Children are also able to follow simple instructions, such as finding their drink cups and also putting them back where they belong.Children describe their beautiful drawings, showing good use of vocabulary. For example, they explain that they have drawn a flamingo and know the colour is pink.

Staff engage children in describing their pictures further, such as exploring the character of their ghost.Staff encourage children to hear and use words in the additional languages they use at home. However, staff do not always explore ways to further embrace children's cultures and heritages.

This does not extend children's awareness of similarities and differences and strengthen their sense of belonging even further.Parents report that their children settle well and that the staff and children are an extension to their family. They comment that their children build good relationships with staff and make friends with the other children.


The arrangements for safeguarding are effective.Staff have a secure knowledge of safeguarding and the procedures to follow in the event of a child protection concern. There is a clear ethos among staff that protecting children from harm is everyone's responsibility.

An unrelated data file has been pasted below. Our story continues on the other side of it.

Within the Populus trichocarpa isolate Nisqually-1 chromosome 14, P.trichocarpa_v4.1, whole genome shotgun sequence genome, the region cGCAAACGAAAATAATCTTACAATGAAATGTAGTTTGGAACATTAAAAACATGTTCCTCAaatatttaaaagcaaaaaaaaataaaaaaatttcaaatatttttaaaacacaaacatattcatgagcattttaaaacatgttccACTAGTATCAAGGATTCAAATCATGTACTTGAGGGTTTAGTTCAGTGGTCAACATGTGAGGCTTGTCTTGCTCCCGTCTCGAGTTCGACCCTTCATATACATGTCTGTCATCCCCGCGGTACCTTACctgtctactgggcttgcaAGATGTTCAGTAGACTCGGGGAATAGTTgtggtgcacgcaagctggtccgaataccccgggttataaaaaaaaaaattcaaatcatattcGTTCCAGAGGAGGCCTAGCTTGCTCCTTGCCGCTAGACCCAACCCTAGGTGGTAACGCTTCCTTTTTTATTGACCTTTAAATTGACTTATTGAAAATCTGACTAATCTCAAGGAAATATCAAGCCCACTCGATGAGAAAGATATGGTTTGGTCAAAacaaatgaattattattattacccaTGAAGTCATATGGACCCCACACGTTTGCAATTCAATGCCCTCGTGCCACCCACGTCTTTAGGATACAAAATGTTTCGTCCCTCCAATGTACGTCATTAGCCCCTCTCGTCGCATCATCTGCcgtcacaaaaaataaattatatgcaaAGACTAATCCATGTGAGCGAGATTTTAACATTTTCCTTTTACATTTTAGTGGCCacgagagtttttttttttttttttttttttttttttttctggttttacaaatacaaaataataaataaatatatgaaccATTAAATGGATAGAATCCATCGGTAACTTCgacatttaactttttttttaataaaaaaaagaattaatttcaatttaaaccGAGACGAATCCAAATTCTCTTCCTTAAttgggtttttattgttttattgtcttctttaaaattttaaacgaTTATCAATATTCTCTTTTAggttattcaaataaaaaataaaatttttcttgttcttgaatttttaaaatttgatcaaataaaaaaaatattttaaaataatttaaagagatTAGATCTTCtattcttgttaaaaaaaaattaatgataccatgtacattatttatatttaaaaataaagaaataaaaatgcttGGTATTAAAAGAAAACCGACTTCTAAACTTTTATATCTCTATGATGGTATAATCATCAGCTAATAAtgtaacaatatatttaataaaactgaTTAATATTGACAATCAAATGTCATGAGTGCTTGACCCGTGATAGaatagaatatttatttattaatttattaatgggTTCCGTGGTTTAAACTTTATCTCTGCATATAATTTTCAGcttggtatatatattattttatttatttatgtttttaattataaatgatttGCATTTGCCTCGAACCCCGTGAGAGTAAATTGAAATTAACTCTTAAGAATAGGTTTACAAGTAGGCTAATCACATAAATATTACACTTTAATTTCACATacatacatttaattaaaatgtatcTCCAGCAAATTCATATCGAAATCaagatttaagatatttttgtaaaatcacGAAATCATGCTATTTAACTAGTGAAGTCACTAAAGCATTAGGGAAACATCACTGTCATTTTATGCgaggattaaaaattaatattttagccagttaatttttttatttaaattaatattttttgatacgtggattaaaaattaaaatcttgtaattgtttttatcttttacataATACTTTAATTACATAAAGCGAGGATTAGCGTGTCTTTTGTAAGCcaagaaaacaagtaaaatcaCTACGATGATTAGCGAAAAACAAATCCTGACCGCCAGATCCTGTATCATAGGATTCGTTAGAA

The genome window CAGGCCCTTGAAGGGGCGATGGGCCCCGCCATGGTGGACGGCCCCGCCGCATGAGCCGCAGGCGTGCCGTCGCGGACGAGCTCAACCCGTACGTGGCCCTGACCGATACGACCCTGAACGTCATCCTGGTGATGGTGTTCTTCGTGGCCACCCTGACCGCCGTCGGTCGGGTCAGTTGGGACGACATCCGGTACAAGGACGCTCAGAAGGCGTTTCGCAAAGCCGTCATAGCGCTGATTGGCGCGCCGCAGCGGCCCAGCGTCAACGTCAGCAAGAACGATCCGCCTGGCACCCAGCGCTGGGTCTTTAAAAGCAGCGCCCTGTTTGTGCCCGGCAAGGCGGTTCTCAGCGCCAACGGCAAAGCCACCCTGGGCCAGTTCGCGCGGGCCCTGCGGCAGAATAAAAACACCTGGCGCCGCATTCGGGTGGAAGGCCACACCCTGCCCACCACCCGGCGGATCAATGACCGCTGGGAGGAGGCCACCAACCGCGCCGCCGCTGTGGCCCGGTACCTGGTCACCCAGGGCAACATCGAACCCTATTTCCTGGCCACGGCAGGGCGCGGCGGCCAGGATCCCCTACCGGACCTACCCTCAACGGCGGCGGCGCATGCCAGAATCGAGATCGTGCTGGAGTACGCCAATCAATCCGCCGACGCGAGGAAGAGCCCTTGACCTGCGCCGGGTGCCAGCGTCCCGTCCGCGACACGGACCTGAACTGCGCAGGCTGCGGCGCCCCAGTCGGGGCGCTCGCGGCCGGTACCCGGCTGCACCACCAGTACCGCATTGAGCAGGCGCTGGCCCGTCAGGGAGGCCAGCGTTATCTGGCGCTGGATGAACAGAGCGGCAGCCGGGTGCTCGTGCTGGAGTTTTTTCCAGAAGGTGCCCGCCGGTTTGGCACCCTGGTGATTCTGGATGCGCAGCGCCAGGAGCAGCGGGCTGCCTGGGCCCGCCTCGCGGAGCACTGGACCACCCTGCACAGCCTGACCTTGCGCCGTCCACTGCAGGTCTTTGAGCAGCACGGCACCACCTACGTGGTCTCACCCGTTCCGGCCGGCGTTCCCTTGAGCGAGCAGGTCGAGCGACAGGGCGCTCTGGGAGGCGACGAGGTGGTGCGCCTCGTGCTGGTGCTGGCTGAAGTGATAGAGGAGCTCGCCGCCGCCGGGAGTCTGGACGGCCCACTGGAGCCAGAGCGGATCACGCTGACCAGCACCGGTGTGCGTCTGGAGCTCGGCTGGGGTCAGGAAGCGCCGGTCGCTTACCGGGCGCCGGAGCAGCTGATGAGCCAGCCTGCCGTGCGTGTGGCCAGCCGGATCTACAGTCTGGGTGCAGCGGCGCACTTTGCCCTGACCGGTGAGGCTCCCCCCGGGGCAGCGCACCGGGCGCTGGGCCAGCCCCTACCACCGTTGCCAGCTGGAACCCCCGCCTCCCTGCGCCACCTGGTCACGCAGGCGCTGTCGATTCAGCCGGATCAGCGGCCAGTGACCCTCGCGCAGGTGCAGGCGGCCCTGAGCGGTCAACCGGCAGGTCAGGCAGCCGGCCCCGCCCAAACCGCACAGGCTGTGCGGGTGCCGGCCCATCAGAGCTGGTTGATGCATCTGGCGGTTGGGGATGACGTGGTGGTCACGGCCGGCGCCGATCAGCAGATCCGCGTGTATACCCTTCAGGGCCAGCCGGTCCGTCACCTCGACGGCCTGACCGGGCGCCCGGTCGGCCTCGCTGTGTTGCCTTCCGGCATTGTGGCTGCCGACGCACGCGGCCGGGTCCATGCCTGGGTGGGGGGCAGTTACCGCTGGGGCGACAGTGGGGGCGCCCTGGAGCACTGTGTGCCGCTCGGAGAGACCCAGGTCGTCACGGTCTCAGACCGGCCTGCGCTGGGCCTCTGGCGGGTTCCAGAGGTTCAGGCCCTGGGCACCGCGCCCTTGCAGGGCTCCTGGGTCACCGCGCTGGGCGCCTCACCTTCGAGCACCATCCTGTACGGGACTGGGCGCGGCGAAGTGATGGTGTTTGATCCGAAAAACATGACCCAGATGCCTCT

Staff understand that they can be the voice for children and are able to make a difference for them. The provider and the manager use clear systems for recruitment of staff. They support staff successfully through their induction and probationary period.

Staff have good opportunities for professional development. This includes both gaining recognised qualifications and also short courses.

What does the setting need to do to improve?

To further improve the quality of the early years provision, the provider should: review the organisation of the daily routines to provide further engagement for children and reduce the time they have to wait nembrace children's cultural backgrounds and heritages further to celebrate differences and similarities.

Also at this postcode
St Margaret’s CofE Primary School, Rottingdean